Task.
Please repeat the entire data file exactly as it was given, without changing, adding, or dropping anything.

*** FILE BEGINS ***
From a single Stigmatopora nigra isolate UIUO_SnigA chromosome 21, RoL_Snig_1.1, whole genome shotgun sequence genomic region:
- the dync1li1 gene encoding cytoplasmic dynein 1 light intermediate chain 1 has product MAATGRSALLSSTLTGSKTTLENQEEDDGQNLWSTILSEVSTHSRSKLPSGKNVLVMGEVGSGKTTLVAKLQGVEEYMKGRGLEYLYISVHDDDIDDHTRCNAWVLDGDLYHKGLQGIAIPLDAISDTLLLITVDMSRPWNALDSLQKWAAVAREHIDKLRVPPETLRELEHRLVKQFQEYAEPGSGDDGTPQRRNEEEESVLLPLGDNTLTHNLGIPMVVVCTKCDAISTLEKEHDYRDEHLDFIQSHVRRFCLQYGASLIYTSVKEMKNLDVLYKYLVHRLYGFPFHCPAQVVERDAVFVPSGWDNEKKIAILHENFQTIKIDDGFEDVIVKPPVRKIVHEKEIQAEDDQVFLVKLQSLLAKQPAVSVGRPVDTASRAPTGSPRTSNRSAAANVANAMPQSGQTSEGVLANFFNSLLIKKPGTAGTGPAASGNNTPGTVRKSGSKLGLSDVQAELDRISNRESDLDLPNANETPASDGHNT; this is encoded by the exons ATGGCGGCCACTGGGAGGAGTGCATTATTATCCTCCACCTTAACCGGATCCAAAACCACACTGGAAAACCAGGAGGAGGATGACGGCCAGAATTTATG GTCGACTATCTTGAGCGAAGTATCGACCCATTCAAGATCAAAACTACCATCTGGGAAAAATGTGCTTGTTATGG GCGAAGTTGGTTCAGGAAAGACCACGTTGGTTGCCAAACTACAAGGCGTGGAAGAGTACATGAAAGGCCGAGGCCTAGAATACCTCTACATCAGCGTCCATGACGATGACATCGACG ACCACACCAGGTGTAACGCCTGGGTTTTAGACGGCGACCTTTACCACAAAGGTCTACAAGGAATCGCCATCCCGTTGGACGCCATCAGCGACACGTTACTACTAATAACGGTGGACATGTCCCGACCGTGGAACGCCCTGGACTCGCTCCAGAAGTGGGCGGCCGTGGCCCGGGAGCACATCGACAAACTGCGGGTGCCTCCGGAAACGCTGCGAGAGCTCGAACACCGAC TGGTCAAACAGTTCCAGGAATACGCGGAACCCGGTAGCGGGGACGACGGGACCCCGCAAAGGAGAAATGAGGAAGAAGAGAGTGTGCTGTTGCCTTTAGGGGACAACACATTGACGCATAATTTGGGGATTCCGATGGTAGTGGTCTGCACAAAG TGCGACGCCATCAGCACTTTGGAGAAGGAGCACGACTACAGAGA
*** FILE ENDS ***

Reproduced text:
From a single Stigmatopora nigra isolate UIUO_SnigA chromosome 21, RoL_Snig_1.1, whole genome shotgun sequence genomic region:
- the dync1li1 gene encoding cytoplasmic dynein 1 light intermediate chain 1 has product MAATGRSALLSSTLTGSKTTLENQEEDDGQNLWSTILSEVSTHSRSKLPSGKNVLVMGEVGSGKTTLVAKLQGVEEYMKGRGLEYLYISVHDDDIDDHTRCNAWVLDGDLYHKGLQGIAIPLDAISDTLLLITVDMSRPWNALDSLQKWAAVAREHIDKLRVPPETLRELEHRLVKQFQEYAEPGSGDDGTPQRRNEEEESVLLPLGDNTLTHNLGIPMVVVCTKCDAISTLEKEHDYRDEHLDFIQSHVRRFCLQYGASLIYTSVKEMKNLDVLYKYLVHRLYGFPFHCPAQVVERDAVFVPSGWDNEKKIAILHENFQTIKIDDGFEDVIVKPPVRKIVHEKEIQAEDDQVFLVKLQSLLAKQPAVSVGRPVDTASRAPTGSPRTSNRSAAANVANAMPQSGQTSEGVLANFFNSLLIKKPGTAGTGPAASGNNTPGTVRKSGSKLGLSDVQAELDRISNRESDLDLPNANETPASDGHNT; this is encoded by the exons ATGGCGGCCACTGGGAGGAGTGCATTATTATCCTCCACCTTAACCGGATCCAAAACCACACTGGAAAACCAGGAGGAGGATGACGGCCAGAATTTATG GTCGACTATCTTGAGCGAAGTATCGACCCATTCAAGATCAAAACTACCATCTGGGAAAAATGTGCTTGTTATGG GCGAAGTTGGTTCAGGAAAGACCACGTTGGTTGCCAAACTACAAGGCGTGGAAGAGTACATGAAAGGCCGAGGCCTAGAATACCTCTACATCAGCGTCCATGACGATGACATCGACG ACCACACCAGGTGTAACGCCTGGGTTTTAGACGGCGACCTTTACCACAAAGGTCTACAAGGAATCGCCATCCCGTTGGACGCCATCAGCGACACGTTACTACTAATAACGGTGGACATGTCCCGACCGTGGAACGCCCTGGACTCGCTCCAGAAGTGGGCGGCCGTGGCCCGGGAGCACATCGACAAACTGCGGGTGCCTCCGGAAACGCTGCGAGAGCTCGAACACCGAC TGGTCAAACAGTTCCAGGAATACGCGGAACCCGGTAGCGGGGACGACGGGACCCCGCAAAGGAGAAATGAGGAAGAAGAGAGTGTGCTGTTGCCTTTAGGGGACAACACATTGACGCATAATTTGGGGATTCCGATGGTAGTGGTCTGCACAAAG TGCGACGCCATCAGCACTTTGGAGAAGGAGCACGACTACAGAGA